THE Commonwealth Games were blessed for the most part by blue skies and glorious sunsets to such an extent that a worldwide television audience must have wondered if this was some other Glasgow they were seeing on their screens.
We can only hope for an Indian summer in time for the Ryder Cup at Gleneagles when Scotland will be able to show off its glorious open spaces.
The legacy issues of these events and whether they will provide the lasting benefits that were trumpeted beforehand are now top of the agenda. But in measuring the impact or likely impact of hosting such tournaments there is the added complexity of the other big event taking place in Scotland: the independence referendum.
First Minister Alex Salmond spoke confidently of the benefits to be gained for Scotland and, more specifically, for the independence movement in the year that the country welcomed the world. However, major sporting events and politics do not always mix easily and the much-anticipated boost to confidence and inward investment could be dampened by more than a bout of late summer rain.
The picture is far from clear. Some companies continue with their plans to expand in Scotland and insist that the vote will make no difference to how they conduct their business. However, there is more than anecdotal evidence that some key decisions are being delayed by a number of businesses and individuals, including househunters, until after the September poll.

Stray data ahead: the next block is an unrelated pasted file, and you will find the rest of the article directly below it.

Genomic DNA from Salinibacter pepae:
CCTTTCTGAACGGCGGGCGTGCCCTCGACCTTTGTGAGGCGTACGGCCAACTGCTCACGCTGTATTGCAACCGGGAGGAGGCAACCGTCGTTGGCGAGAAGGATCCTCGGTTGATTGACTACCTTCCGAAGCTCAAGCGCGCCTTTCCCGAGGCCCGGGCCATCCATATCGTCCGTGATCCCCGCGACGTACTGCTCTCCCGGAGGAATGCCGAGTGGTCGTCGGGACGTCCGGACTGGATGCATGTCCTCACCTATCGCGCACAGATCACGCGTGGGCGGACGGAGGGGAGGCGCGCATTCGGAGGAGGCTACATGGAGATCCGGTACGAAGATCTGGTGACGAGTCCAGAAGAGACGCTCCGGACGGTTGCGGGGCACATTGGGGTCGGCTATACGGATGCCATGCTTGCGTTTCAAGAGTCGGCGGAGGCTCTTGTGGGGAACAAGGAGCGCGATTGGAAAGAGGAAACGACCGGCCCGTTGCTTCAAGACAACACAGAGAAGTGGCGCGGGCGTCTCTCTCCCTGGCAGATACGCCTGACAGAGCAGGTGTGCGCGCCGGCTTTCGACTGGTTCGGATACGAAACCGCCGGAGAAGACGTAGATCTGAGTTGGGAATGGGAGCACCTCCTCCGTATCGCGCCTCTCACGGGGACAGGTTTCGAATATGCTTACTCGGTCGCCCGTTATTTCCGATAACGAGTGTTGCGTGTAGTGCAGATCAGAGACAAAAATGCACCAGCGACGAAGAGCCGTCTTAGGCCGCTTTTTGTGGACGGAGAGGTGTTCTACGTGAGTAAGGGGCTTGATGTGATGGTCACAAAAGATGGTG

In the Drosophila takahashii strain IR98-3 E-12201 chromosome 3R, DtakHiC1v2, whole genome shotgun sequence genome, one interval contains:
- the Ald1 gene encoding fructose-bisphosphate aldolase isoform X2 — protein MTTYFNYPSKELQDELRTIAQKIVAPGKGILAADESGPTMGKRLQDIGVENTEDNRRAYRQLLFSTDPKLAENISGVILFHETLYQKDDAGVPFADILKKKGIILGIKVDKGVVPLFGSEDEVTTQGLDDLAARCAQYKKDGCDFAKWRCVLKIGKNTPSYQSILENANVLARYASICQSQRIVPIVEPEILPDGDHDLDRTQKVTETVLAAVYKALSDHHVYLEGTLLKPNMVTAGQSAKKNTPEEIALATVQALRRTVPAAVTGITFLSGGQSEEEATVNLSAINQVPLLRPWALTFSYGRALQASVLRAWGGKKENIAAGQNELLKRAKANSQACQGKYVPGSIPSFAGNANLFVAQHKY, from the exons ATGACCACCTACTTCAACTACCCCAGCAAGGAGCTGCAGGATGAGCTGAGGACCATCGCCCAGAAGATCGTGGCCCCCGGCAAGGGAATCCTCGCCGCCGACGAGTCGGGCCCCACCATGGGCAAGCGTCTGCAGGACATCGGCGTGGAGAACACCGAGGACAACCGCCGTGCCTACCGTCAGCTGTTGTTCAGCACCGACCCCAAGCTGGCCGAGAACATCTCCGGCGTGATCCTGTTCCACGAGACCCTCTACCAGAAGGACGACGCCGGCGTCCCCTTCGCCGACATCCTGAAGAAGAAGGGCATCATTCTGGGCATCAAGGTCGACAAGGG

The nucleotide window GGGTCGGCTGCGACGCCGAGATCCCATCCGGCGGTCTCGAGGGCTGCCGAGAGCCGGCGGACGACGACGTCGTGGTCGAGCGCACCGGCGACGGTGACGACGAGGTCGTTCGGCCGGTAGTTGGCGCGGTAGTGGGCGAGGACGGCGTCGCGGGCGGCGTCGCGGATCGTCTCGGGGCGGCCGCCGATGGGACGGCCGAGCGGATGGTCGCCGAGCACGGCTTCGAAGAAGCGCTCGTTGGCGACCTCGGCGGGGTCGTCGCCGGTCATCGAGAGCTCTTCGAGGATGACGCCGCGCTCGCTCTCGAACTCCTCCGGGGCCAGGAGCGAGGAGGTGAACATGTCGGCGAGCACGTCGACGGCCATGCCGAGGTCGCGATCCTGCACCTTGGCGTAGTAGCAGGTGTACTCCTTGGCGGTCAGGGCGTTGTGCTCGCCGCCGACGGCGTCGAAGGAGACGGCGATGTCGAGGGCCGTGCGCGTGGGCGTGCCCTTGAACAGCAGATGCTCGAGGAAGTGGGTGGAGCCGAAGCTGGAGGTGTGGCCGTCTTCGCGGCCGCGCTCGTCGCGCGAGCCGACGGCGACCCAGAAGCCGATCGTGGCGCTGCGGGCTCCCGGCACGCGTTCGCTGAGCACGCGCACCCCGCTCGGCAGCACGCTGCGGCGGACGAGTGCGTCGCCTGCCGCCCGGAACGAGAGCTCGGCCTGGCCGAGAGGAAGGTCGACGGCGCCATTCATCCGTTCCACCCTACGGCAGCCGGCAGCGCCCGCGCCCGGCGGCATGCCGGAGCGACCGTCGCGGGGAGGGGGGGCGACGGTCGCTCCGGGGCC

Among the sectors experiencing this is property. Investments are being held back, as are some deals which will not complete until the country’s future is settled.
Questions also remain about whether some companies will fulfil their threats to pull out of Scotland if there is a Yes vote and whether it will deter others from expanding here. Could the referendum thereby negate all the hard work that has gone into presenting a smiley Glasgow to the world?
The Scottish Government published its first legacy report for the Commonwealth Games in 2012 and legacy will continue to be monitored and evaluated until 2019. A post-games legacy assessment is due in autumn next year, with further updates in 2017 and 2019, by which time we will at least be clearer about what sort of country they are expected to have benefited.
The hoped-for impact of the Games extends beyond sporting and economic gains into regeneration, and while the Ryder Cup is also expected to provide a fillip, it is based more on tourism and the prestige that hosting it brings to the country.
All the estimates are positive, though creating a lasting legacy from major sporting events is arguably a bigger exercise than preparing for an event itself and one that is difficult to measure with precision. Few have tried to do so while contemplating constitutional upheaval and its consequences.
Despite all the talking, debating and consulting over independence, the same issues, such as taxation, currency and credit rating, remain unclear and continue to cause uncertainty. The economy is growing, but while these remain unresolved they appear to be having a drag effect.
One big concern is that whatever the outcome of the poll, the debate will continue and even intensify as we are ushered into a brave new world of independence or some form of devo-max. The race is far from over.